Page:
Martin Luther, part IV – Melancthon Reformed

When Charles ascended to the throne, he was in the vigor of youth; and everything seemed to point toward a long and prosperous reign. A prince whose scepter extended over a considerable part of the old world, and even over much of the new, he was the most powerful monarch to appear in Christendom since the days of Charlemagne. It was God who designed, by this arrangement, to teach the important lesson as to the nothingness of all the strength of man when it presumes to measure itself with the weakness of God. Never, aside from the final conflict yet to be fought, was it to be more clearly shown that “God hath chosen the foolish things of the world to confound the wise; and God hath chosen the weak things of the world to confound the things which are mighty; and base things of the world, and things which are despised, hath God chosen, yea, and things which are not, to bring to naught things that are: that no flesh should glory in His presence.” I Corinthians 1:27–29.

Melancthon Joins the Reformed Movement

As the result of the debate at Leipzig, the lecture rooms of the university there were speedily deserted, while the number of students in attendance at Wittenberg soon doubled. Perhaps the most significant event to take place as the fruit of the debate, however, was the calling of the theologian of the Reformation—Melancthon. Until this conference, literature had been Melancthon’s great interest; but as he sat quietly listening to the conference, he received a new impulse. From that day forward, theology became his career. Henceforth, he and Luther became close friends, contending together for the truth, the one with the energy of Paul and the other with the meekness of John.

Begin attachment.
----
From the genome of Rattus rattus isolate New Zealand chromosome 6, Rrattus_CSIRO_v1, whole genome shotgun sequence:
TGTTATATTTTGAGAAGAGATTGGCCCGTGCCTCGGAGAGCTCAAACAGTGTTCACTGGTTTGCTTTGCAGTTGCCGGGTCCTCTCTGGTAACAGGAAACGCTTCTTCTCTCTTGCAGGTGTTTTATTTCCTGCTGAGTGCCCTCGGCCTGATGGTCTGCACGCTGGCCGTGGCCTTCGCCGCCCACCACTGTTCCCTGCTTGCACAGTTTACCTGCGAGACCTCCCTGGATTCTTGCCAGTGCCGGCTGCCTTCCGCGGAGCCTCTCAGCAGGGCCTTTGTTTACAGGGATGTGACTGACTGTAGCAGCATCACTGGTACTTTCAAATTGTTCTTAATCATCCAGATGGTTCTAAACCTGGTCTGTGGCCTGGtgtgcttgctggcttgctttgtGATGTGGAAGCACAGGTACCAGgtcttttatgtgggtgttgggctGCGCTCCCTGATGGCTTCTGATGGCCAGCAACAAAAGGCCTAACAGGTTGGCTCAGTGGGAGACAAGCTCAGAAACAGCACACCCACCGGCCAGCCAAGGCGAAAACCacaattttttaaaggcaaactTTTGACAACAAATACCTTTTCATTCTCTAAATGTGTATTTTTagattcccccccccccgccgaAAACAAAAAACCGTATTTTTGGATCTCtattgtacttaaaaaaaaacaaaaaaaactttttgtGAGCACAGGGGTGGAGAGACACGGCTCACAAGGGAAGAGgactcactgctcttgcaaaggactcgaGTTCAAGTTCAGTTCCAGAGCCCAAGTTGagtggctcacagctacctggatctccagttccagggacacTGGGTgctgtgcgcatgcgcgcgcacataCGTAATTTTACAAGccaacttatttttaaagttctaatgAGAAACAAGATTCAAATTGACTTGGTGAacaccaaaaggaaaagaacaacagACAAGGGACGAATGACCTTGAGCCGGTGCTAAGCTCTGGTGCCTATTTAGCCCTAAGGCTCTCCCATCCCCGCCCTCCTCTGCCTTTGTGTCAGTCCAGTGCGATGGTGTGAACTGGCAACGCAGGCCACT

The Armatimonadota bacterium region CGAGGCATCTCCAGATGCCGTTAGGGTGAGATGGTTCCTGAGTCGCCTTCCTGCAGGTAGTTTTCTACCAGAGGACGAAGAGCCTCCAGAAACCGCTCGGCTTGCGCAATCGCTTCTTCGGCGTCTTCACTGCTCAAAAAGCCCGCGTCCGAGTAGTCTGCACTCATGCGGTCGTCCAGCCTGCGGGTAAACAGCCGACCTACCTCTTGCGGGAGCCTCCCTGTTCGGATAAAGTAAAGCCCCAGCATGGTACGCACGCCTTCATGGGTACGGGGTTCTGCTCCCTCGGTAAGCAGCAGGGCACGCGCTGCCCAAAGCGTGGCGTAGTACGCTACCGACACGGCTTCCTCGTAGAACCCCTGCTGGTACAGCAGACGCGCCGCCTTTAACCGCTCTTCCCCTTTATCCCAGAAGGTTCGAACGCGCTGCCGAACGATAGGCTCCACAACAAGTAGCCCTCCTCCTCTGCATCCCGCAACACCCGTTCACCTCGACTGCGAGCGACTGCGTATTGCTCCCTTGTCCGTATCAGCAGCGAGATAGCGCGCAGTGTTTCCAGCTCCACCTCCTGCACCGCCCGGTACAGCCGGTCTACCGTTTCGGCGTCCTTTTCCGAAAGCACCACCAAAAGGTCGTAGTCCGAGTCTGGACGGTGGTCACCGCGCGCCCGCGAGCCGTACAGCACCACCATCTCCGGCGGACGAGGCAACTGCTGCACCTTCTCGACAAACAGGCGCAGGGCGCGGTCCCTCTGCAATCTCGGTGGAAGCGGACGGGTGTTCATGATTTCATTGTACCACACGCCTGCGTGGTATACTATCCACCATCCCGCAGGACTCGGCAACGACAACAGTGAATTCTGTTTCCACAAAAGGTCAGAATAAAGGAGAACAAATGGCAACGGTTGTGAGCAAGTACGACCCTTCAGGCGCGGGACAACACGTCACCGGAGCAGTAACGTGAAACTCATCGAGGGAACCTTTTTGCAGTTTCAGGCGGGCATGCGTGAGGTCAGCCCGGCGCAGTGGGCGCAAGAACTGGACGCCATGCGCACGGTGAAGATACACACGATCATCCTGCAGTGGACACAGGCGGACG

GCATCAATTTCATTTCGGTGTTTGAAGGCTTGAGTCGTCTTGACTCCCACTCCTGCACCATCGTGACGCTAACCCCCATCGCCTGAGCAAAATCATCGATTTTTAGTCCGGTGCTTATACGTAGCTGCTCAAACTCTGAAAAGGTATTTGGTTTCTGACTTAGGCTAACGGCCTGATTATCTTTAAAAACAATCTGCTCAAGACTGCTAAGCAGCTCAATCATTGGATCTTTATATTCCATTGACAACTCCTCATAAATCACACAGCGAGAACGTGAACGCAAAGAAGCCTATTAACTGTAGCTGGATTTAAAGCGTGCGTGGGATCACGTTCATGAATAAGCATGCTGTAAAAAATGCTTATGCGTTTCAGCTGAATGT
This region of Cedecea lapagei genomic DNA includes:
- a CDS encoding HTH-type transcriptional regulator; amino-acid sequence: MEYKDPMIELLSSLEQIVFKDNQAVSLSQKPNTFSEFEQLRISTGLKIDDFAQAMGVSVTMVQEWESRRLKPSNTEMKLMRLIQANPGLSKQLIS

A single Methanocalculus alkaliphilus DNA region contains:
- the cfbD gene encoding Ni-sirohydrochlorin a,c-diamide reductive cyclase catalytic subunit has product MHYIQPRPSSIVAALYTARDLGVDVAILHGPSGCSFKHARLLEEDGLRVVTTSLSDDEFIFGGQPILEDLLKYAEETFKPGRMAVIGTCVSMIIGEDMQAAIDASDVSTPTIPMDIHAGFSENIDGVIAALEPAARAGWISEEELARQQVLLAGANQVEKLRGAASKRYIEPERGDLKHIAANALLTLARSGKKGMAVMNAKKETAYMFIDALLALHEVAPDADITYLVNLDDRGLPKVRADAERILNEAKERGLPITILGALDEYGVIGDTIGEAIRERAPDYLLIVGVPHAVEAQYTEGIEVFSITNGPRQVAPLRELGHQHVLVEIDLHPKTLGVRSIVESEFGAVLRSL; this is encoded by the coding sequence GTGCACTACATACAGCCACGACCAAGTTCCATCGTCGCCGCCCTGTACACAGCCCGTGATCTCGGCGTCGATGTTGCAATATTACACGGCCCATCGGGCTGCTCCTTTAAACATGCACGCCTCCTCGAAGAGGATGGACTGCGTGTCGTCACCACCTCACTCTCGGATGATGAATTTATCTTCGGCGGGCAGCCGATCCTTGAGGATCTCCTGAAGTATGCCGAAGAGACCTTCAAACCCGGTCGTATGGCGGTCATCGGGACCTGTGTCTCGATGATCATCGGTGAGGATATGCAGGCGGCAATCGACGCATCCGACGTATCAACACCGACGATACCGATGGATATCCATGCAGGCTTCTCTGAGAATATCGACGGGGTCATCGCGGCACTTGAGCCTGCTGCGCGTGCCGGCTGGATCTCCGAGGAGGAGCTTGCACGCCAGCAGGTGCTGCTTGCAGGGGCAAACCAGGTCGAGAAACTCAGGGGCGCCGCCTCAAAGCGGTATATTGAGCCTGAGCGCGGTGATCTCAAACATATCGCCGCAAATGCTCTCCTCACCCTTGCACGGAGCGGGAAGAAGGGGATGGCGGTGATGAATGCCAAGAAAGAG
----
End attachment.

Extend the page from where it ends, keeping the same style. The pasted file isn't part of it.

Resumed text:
Luther was strengthened by the debate with Dr. Eck. Driven to new inquiries, he arrived at unexpected discoveries. He was astonished at the magnitude of evil that he saw. “Searing into the annals of the Church, he discovered that the supremacy of Rome had no other origin than ambition on the one hand, and ignorant credulity on the other. . . . The Latin Church was no longer in Luther’s estimation the universal Church; he saw the narrow barriers of Rome fall down, and exulted in discovering beyond them the glorious dominions of Christ. From that time he comprehended how a man might be a member of Christ’s church, without belonging to the popes.” D’Aubigne, History of the Reformation, book 5, chapter 6.